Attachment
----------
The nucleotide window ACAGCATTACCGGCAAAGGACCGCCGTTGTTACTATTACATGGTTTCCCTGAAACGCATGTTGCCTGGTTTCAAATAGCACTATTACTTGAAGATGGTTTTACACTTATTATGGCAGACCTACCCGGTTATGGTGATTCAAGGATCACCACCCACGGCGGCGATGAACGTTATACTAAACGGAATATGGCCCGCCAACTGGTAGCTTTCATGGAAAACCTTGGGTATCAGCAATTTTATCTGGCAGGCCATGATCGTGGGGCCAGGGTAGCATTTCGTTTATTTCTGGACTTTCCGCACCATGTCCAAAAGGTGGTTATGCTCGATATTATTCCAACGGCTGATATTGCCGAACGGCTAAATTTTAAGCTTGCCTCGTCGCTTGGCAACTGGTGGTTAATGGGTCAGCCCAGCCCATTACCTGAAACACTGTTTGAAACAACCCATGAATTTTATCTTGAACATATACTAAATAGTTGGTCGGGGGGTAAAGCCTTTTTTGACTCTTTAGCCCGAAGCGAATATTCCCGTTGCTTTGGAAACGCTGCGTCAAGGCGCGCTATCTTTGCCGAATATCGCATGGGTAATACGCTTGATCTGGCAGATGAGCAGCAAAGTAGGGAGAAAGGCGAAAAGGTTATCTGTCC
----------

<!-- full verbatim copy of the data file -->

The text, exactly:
The nucleotide window ACAGCATTACCGGCAAAGGACCGCCGTTGTTACTATTACATGGTTTCCCTGAAACGCATGTTGCCTGGTTTCAAATAGCACTATTACTTGAAGATGGTTTTACACTTATTATGGCAGACCTACCCGGTTATGGTGATTCAAGGATCACCACCCACGGCGGCGATGAACGTTATACTAAACGGAATATGGCCCGCCAACTGGTAGCTTTCATGGAAAACCTTGGGTATCAGCAATTTTATCTGGCAGGCCATGATCGTGGGGCCAGGGTAGCATTTCGTTTATTTCTGGACTTTCCGCACCATGTCCAAAAGGTGGTTATGCTCGATATTATTCCAACGGCTGATATTGCCGAACGGCTAAATTTTAAGCTTGCCTCGTCGCTTGGCAACTGGTGGTTAATGGGTCAGCCCAGCCCATTACCTGAAACACTGTTTGAAACAACCCATGAATTTTATCTTGAACATATACTAAATAGTTGGTCGGGGGGTAAAGCCTTTTTTGACTCTTTAGCCCGAAGCGAATATTCCCGTTGCTTTGGAAACGCTGCGTCAAGGCGCGCTATCTTTGCCGAATATCGCATGGGTAATACGCTTGATCTGGCAGATGAGCAGCAAAGTAGGGAGAAAGGCGAAAAGGTTATCTGTCC